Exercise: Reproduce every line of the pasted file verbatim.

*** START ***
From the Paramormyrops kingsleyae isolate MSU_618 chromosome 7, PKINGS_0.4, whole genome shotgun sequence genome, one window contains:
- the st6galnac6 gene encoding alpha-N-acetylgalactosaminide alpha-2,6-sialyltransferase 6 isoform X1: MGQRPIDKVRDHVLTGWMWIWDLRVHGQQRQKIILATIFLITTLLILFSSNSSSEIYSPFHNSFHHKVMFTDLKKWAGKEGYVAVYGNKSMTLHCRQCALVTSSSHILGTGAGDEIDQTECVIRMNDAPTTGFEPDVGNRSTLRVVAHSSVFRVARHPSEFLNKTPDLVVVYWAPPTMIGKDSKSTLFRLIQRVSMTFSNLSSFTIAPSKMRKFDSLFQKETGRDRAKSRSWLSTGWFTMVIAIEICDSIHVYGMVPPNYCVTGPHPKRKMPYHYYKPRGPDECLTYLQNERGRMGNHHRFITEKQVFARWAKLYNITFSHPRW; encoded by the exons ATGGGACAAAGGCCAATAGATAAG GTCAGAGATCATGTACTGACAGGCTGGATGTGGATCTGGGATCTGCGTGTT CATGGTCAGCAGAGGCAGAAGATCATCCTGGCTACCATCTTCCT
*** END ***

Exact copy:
From the Paramormyrops kingsleyae isolate MSU_618 chromosome 7, PKINGS_0.4, whole genome shotgun sequence genome, one window contains:
- the st6galnac6 gene encoding alpha-N-acetylgalactosaminide alpha-2,6-sialyltransferase 6 isoform X1: MGQRPIDKVRDHVLTGWMWIWDLRVHGQQRQKIILATIFLITTLLILFSSNSSSEIYSPFHNSFHHKVMFTDLKKWAGKEGYVAVYGNKSMTLHCRQCALVTSSSHILGTGAGDEIDQTECVIRMNDAPTTGFEPDVGNRSTLRVVAHSSVFRVARHPSEFLNKTPDLVVVYWAPPTMIGKDSKSTLFRLIQRVSMTFSNLSSFTIAPSKMRKFDSLFQKETGRDRAKSRSWLSTGWFTMVIAIEICDSIHVYGMVPPNYCVTGPHPKRKMPYHYYKPRGPDECLTYLQNERGRMGNHHRFITEKQVFARWAKLYNITFSHPRW; encoded by the exons ATGGGACAAAGGCCAATAGATAAG GTCAGAGATCATGTACTGACAGGCTGGATGTGGATCTGGGATCTGCGTGTT CATGGTCAGCAGAGGCAGAAGATCATCCTGGCTACCATCTTCCT